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Which one of the following is NOT logically equivalent to $¬∃x(∀ y (α)∧∀z(β ))$ ?

1. $∀ x(∃ z(¬β )→∀ y(α))$
2. $∀x(∀ z(β )→∃ y(¬α))$
3. $∀x(∀ y(α)→∃z(¬β ))$
4. $∀x(∃ y(¬α)→∃z(¬β ))$
asked
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+1

It's simply based on Demorgan's law

$\sim \exists x(\forall y(\alpha )\wedge \forall z(\beta ))$

// Simply Replace $\forall$ with $\exists$ and vice versa , $\vee$ with $\wedge$ and vice versa , $P(t)$ with $\sim$$P(t) and vice versa. \equiv \forall x(\exists y(\sim\alpha )\vee\exists z(\sim(\beta ))) // like \overline{a+b}\equiv \overline{a} .\overline{b} this \overline{\forall xP(t)} \equiv \exists x\sim P(t) \equiv \forall x(\forall z(\beta )\rightarrow \exists y(\sim(\alpha ))) -------option B matched Let suppose \forall z(\beta ) is 'a' and \exists y(\sim\alpha ) is 'b' So option B is like a->b and option C is \sim b -> \sim a , both are equivalent so hence C is also equivalent. Option A is \sim a -> \sim b which is not equivalent to a->b so out Option D is b->\sim a which is also not equivalent so out. ## 2 Answers +39 votes Best answer A useful rule:$$\forall x (\alpha) = \neg \exists (x) (\neg \alpha)$$i.e.; If some property$\alpha$is true for all$x$, then it is equivalent ot say that no$x$exists such that property$\alpha$does not hold for it. Starting with choices: 1.$\forall x (\exists z (\neg \beta) \to \forall y (\alpha)) \implies \forall x (\neg \exists z (\neg \beta) \vee \forall y (\alpha)) \implies \forall x (\forall z ( \beta) \vee \forall y (\alpha)) \implies \neg \exists x \neg (\forall z ( \beta) \vee \forall y (\alpha)) \implies \neg \exists x  (\neg \forall z ( \beta) \wedge \neg \forall y (\alpha)) $So, A is not matching with the logical statement in question. 2.$\forall x (\forall z (\beta) \to \exists y (\neg \alpha)) \implies \forall x (\neg \forall z (\beta) \vee \exists y (\neg \alpha)) \implies \neg \exists x \neg(\neg \forall z (\beta) \vee \exists y (\neg \alpha)) \implies \neg \exists x (\forall z (\beta) \wedge \neg \exists y (\neg \alpha)) \implies \neg \exists x (\forall z (\beta) \wedge \forall y (\alpha)) $Hence matches with the given statement. 3.$\forall x (\forall y (\alpha) \to \exists z (\neg \beta)) \implies \forall x (\neg \forall y (\alpha) \vee \exists z (\neg \beta)) \implies \neg \exists x \neg(\neg \forall y (\alpha) \vee \exists z (\neg \beta)) \implies \neg \exists x (\forall y (\alpha) \wedge \neg \exists z (\neg \beta)) \implies \neg \exists x (\forall y (\alpha) \wedge \forall z (\beta)) $Hence matches with the given statement. 4.$\forall x (\exists y (\neg \alpha) \to \exists z (\beta)) \implies \forall x (\neg \exists y (\neg \alpha) \vee \exists z (\beta)) \implies \forall x (\forall y ( \alpha) \vee \exists z (\beta)) \implies \neg \exists x \neg (\forall y ( \alpha) \vee \exists z (\beta)) \implies \neg \exists x  (\neg \forall y ( \alpha) \wedge \neg \exists z (\beta)) \implies \neg \exists x  (\neg \forall y ( \alpha) \wedge \forall z (\neg \beta)) $So, D is not matching with the logical statement in question. Thus both (A) and (D) are not logically equivalent to the given statement. In GATE 2013 marks were given to all for this question answered by Veteran (400k points) edited by +1 awesome.. thanx a lot 0 easily Understood ...Thanxs a lot 0 Your logical statement for option D should be$\exists z(\neg\beta)$, not that it will change the answer anyway. +1 In the GATE overflow fullength test of GATE 2013, I marked the answer as D ..its showing incorrect Answer . Kindly update it , @Arjun Sir. 0 Updated. Thanks for notifying. +1 option D should be$\forall x (\exists y (\neg \alpha) \to \exists z (\neg \beta)) \implies \forall x (\neg \exists y (\neg \alpha) \vee \exists z (\neg \beta)) \implies \forall x (\forall y ( \alpha) \vee \exists z (\neg \beta)) \implies \neg \exists x \neg (\forall y ( \alpha) \vee \exists z (\neg \beta)) \implies \neg \exists x  (\neg \forall y ( \alpha) \wedge \neg \exists z (\neg \beta)) \implies \neg \exists x  (\neg \forall y ( \alpha) \wedge \forall z (\beta)) \$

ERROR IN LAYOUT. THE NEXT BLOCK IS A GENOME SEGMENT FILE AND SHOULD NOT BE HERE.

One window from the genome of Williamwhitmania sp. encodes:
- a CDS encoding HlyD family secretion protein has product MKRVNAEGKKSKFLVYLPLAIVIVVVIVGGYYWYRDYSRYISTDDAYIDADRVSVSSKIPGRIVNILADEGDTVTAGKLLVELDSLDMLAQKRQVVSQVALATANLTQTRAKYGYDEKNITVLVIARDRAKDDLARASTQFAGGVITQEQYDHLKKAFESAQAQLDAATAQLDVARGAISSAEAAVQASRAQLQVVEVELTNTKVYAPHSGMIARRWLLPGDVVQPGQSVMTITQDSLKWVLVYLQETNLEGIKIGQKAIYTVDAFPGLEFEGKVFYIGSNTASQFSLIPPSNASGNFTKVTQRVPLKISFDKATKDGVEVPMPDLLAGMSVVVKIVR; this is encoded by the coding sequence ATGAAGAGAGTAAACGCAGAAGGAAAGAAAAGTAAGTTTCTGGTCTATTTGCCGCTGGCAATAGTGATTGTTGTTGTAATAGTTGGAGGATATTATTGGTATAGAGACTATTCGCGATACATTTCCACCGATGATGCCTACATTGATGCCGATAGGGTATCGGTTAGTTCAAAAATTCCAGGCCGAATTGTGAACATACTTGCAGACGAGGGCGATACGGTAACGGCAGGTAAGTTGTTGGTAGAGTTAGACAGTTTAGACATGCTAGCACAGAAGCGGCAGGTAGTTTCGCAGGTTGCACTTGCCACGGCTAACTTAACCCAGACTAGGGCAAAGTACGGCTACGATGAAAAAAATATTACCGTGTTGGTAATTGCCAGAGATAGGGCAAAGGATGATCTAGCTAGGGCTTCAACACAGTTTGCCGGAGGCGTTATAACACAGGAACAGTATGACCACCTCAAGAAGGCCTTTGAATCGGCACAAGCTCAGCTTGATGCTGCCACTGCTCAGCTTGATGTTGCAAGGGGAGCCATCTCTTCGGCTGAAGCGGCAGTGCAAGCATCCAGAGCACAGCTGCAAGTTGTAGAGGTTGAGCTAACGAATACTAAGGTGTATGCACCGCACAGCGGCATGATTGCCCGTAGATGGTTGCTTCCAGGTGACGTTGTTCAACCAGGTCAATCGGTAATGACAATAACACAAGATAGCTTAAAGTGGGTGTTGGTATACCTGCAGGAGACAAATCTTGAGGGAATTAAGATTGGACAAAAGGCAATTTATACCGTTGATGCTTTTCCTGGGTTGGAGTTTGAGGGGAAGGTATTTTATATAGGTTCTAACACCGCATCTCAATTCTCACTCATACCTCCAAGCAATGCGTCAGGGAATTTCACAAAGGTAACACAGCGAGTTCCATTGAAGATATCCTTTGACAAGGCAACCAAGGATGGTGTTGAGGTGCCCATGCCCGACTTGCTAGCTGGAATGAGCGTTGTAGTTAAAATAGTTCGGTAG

+6 votes option A

answered by Active (2.2k points)
0
Thanks a lotss ..Sir
0
Good method of solving through variables p and q.
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